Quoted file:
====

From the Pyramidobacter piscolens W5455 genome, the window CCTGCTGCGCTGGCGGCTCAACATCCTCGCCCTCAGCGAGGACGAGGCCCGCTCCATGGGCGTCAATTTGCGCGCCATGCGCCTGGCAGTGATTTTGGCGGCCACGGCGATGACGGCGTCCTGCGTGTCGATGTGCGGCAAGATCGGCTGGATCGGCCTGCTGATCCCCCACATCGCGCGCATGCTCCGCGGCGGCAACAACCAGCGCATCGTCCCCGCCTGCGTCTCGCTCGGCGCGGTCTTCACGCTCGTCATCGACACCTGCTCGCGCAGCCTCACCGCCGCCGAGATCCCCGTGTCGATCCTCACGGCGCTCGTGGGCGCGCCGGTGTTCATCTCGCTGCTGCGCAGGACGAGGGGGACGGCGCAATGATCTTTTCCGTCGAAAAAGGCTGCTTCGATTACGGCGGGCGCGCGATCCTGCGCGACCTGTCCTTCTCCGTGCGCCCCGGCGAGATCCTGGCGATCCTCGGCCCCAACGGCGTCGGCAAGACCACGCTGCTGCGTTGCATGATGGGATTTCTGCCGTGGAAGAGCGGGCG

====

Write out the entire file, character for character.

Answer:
From the Pyramidobacter piscolens W5455 genome, the window CCTGCTGCGCTGGCGGCTCAACATCCTCGCCCTCAGCGAGGACGAGGCCCGCTCCATGGGCGTCAATTTGCGCGCCATGCGCCTGGCAGTGATTTTGGCGGCCACGGCGATGACGGCGTCCTGCGTGTCGATGTGCGGCAAGATCGGCTGGATCGGCCTGCTGATCCCCCACATCGCGCGCATGCTCCGCGGCGGCAACAACCAGCGCATCGTCCCCGCCTGCGTCTCGCTCGGCGCGGTCTTCACGCTCGTCATCGACACCTGCTCGCGCAGCCTCACCGCCGCCGAGATCCCCGTGTCGATCCTCACGGCGCTCGTGGGCGCGCCGGTGTTCATCTCGCTGCTGCGCAGGACGAGGGGGACGGCGCAATGATCTTTTCCGTCGAAAAAGGCTGCTTCGATTACGGCGGGCGCGCGATCCTGCGCGACCTGTCCTTCTCCGTGCGCCCCGGCGAGATCCTGGCGATCCTCGGCCCCAACGGCGTCGGCAAGACCACGCTGCTGCGTTGCATGATGGGATTTCTGCCGTGGAAGAGCGGGCG